Many organizations have strategic plans—some even have more than one—but all too often people forget about their plan, rendering it irrelevant to the institution’s day in and day out decision making.
Too often the plans exist only in a nicely bound book or carefully curated web page but have little connection to even annual planning and resource decisions that an organization’s leadership and staff must make.
So how do you make sure that your strategic plan does more than sit on a shelf and gather dust? How do you know when your organization is ready to write its first strategic plan or update its existing plan?
Below are a few questions you should ask yourself as you consider undertaking a strategic planning process:
Is the timing right?
It might be time to revisit your strategic plan if there has been a recent change in leadership or if the previous plan is approaching its end date. It might also be a good idea to think about revisiting the plan if there has been a significant change in the environment affecting your organization’s operations or programs, if it is experiencing a significant change to its financial resources, or if it is entering into a new comprehensive campaign. Any significant change to an organization’s leadership, operations, or resources is an appropriate time to take a collective moment and reflect on who you aspire to be and chart your path to getting there with the new leadership, environmental factors, and resources taken into account.
Are you ready to listen?
If it seems like the right time to write or rewrite a strategic plan, the leadership team must consider whether it is ready to listen. It’s critical that important constituencies from across the organization be invited to share their expertise and perspectives. Different people will have different opinions about what is working well and what isn’t, and why. They will help surface insights about the organization that the leadership simply can’t because their view of the organization is different. Listening to a wide variety of opinions is important and useful, even when they conflict. It will help you gain a better and more nuanced understanding of your organization, its challenges, and its potential. Being ready to listen to all your constituents and influencers will help ensure that the final plan is relevant and actionable.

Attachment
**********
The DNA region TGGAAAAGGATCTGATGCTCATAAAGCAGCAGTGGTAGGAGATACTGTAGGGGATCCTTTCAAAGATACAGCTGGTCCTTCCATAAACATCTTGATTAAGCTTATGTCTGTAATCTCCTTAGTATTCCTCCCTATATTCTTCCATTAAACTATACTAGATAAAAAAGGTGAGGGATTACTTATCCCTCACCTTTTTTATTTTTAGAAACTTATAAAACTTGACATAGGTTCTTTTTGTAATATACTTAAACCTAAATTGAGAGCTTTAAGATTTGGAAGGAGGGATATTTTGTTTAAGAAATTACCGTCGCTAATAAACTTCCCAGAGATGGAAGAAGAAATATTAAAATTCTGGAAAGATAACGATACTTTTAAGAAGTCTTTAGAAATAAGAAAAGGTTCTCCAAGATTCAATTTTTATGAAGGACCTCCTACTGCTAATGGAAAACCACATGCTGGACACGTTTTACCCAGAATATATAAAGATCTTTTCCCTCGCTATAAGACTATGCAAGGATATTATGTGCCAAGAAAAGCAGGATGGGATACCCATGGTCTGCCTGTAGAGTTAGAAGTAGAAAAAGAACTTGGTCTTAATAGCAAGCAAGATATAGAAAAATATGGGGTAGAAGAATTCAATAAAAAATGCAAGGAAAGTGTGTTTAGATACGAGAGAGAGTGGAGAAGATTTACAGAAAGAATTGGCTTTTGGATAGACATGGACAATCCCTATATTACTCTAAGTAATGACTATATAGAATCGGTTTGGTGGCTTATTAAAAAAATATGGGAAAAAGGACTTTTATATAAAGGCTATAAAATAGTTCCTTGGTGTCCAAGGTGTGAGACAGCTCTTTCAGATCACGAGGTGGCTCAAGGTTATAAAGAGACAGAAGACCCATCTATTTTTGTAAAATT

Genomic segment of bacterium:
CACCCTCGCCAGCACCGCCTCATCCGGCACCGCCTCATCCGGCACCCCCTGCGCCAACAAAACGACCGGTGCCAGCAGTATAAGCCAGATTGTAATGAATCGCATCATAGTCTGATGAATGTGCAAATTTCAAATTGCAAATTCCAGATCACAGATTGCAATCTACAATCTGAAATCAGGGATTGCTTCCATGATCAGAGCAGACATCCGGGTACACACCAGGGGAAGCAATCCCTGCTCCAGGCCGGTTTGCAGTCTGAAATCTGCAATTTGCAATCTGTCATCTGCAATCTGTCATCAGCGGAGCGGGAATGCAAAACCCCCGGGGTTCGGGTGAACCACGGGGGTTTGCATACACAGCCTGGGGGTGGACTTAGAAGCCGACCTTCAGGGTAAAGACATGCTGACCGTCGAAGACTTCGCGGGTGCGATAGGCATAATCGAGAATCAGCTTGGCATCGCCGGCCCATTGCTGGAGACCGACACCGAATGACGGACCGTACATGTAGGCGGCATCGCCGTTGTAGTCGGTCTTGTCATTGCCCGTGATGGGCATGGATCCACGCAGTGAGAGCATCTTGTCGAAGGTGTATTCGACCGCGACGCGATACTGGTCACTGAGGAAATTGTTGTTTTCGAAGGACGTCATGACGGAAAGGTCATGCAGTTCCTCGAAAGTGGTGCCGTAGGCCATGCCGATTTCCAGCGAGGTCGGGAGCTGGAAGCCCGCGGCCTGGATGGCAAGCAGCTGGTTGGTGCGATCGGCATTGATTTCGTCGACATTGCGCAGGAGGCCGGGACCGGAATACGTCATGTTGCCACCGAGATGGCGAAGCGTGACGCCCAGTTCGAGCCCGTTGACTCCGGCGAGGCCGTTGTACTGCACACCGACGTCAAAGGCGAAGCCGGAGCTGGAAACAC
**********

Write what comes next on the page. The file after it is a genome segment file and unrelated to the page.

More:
Are you ready to get real?
Finally, at its core strategic planning is about prioritizing your work or programs in order to move the organization closer to its desired state. Sometimes organizations, particularly those in the nonprofit sector, are so focused on serving their students, physicians, patrons, members, etc. that they are reluctant to stop doing things that those community members value. But if you are going to create an actionable, realistic plan, you owe it to your community and staff to get serious about prioritizing those aspects of the organization that will expand your capacity, deepen your impact, and help you serve your community better. Only when you prioritize your work can you draft a strategic plan that will prove helpful in realizing your long-term goals and then create the annual work plans and performance indicators that will guide your day-to-day activities.
Strategic plans are incredibly valuable tools, particularly for nonprofit organizations that are always trying to balance meeting the needs of those they serve with often increasingly fewer resources. Strategic planning is a critically important way to align the deployment of those scarce resources with your organization’s mission and vision. Writing one that reflects the real challenges and opportunities you and your team face, and that serves as a meaningful touchstone for all staff, is worth the extra effort and hard work of really listening to your constituents and being bold enough to say no to some things so you can say yes to those that will truly serve your community and grow your organization.